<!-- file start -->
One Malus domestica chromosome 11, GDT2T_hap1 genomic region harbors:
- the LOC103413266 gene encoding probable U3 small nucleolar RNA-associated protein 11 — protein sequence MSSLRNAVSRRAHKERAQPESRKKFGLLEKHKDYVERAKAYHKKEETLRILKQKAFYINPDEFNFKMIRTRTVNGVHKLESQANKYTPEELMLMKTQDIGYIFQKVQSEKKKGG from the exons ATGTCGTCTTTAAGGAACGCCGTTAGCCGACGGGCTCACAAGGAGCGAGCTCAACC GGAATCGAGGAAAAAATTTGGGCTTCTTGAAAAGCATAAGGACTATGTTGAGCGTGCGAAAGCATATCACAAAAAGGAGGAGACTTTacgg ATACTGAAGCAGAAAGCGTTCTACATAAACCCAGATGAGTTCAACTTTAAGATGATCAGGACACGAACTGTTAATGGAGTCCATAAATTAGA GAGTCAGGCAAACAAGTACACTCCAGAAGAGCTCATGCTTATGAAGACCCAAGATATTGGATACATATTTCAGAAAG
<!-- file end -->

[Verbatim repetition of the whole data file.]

One Malus domestica chromosome 11, GDT2T_hap1 genomic region harbors:
- the LOC103413266 gene encoding probable U3 small nucleolar RNA-associated protein 11 — protein sequence MSSLRNAVSRRAHKERAQPESRKKFGLLEKHKDYVERAKAYHKKEETLRILKQKAFYINPDEFNFKMIRTRTVNGVHKLESQANKYTPEELMLMKTQDIGYIFQKVQSEKKKGG from the exons ATGTCGTCTTTAAGGAACGCCGTTAGCCGACGGGCTCACAAGGAGCGAGCTCAACC GGAATCGAGGAAAAAATTTGGGCTTCTTGAAAAGCATAAGGACTATGTTGAGCGTGCGAAAGCATATCACAAAAAGGAGGAGACTTTacgg ATACTGAAGCAGAAAGCGTTCTACATAAACCCAGATGAGTTCAACTTTAAGATGATCAGGACACGAACTGTTAATGGAGTCCATAAATTAGA GAGTCAGGCAAACAAGTACACTCCAGAAGAGCTCATGCTTATGAAGACCCAAGATATTGGATACATATTTCAGAAAG